Although this thought initially feels very narc-y it’s actually a DBT principle – comparing yourself to others who are less fortunate. So, I remind myself not to feel bad about it. It certainly helped me put some things into perspective.
In fact, in other good news: Outgoing Yara is back! I haven’t seen her in damn near a year, and boy did I miss her. Outgoing Yara is one of my “selves.” Instead of looking at them now as “false selves,” I have decided to look at them as different facets of my core personality. None of them necessarily “false,” all of them part of the real Yara.
But while some personalities – like Cluster B Girl – I really hope to get rid of or drastically diminish, Outgoing Yara is one of my faves. She’s pretty, smart, well-put together, confident, friendly, competent. The whole package. I definitely want to keep her around.
I did have to remind myself to have empathy with Suzanne and Sam, while listening to them talk and watching them interact. It was a conscious effort, but one I’m glad I put in. I give props to all the women there, for stepping outside their comfort zone and trying to improve.
Although I am concerned about the art, I will say I started to get into it. It may be good for me to learn to create for fun, instead of competing constantly with others. The exercises really drew to my attention how competitive I am at all times, even when not appropriate or helpful.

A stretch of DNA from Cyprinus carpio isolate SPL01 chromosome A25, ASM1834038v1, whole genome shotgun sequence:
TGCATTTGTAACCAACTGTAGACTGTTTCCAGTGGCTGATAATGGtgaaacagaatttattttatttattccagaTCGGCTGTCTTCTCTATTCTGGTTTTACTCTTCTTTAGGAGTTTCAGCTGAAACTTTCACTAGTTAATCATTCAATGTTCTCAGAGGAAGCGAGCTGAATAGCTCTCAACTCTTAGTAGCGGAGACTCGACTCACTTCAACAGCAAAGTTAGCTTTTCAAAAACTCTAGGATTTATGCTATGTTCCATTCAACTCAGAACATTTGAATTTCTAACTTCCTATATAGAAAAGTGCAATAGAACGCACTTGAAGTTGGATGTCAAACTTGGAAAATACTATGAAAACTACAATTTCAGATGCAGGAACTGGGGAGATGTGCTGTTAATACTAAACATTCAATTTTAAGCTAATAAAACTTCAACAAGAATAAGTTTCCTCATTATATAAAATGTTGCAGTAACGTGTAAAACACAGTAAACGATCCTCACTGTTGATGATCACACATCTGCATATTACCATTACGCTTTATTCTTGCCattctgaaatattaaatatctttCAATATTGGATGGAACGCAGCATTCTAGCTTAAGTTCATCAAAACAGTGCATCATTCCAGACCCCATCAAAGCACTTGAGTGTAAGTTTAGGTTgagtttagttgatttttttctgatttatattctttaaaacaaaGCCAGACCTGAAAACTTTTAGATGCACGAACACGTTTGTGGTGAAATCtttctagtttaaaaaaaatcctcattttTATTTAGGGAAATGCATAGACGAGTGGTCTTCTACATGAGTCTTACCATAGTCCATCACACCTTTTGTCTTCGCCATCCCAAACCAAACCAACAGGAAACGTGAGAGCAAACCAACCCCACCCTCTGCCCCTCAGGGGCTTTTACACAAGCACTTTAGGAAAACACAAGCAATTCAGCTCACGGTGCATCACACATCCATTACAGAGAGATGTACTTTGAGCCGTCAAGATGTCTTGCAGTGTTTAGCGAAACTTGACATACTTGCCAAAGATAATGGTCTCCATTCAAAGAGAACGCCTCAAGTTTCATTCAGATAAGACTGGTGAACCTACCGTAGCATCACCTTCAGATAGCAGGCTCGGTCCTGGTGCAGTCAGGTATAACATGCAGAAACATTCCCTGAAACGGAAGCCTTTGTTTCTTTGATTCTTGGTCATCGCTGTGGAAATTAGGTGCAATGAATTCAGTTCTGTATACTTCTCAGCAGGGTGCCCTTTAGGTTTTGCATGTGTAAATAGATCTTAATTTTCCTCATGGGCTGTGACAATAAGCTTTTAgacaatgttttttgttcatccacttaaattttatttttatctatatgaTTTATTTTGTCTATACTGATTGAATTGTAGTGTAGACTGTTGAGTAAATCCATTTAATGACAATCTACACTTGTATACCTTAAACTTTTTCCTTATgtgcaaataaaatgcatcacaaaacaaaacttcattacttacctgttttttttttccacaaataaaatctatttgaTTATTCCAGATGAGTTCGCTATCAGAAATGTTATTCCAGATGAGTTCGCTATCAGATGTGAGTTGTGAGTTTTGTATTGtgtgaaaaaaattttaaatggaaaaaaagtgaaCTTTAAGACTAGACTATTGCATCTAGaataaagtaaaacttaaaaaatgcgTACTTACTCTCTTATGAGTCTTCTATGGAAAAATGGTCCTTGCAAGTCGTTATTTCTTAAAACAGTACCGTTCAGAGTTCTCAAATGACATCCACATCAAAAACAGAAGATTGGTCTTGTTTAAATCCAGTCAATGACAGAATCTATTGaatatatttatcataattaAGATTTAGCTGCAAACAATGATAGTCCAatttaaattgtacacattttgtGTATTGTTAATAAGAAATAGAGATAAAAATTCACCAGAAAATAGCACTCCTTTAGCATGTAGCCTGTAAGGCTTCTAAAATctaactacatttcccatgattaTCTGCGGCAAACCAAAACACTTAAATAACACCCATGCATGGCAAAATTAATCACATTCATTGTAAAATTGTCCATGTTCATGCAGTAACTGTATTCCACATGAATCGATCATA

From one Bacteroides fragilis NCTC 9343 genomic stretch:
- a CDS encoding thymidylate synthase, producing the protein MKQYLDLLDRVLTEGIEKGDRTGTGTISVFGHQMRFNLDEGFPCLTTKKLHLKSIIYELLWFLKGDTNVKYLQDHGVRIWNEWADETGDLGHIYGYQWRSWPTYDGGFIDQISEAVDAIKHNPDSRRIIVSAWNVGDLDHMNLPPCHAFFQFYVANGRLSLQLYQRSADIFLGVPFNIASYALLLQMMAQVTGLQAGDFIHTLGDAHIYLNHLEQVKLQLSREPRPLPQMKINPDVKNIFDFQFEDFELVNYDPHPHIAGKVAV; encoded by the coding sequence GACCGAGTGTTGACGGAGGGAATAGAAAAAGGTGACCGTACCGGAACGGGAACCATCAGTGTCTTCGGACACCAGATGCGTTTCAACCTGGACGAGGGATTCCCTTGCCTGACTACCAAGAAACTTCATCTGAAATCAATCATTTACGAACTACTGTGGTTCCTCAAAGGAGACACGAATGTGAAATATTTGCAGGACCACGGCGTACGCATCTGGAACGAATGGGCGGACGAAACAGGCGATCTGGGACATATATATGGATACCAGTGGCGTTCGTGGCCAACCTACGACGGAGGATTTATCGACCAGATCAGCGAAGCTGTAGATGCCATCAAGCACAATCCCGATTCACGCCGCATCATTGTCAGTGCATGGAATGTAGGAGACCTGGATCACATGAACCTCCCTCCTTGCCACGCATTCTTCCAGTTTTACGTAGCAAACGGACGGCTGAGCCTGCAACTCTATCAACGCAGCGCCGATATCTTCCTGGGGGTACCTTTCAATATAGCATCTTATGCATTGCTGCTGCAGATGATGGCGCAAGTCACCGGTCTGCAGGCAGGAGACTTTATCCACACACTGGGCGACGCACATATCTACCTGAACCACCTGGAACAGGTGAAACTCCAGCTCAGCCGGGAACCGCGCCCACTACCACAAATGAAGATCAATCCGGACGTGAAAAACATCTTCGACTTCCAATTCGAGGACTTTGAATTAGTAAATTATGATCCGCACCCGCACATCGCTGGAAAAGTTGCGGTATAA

Also, the fact that I feel silly doing the art makes me think I should keep going, because I need to focus less on how silly I think I “look” or how others may perceive what I’m doing.
Finally, the point of doing the art is to remain mindful during, which I really need lots of practice in, as the mindfulness is key to addressing my almost constant dissociating. So, maybe it’s not so dumb after all.
Soulmates in another lifetime
Finally, Teresa’s OK in my book. We related on basically everything, like twin flames. Marsha told us at the start we can’t be friends though—at least not until the group ends. She said it can interfere with group dynamics, which makes total sense.
I can tell you though, just two years ago had I been in this situation, me and Teresa would have been immediate best friends. Inseparable within weeks. This is it folks: the beginning stages of idealization.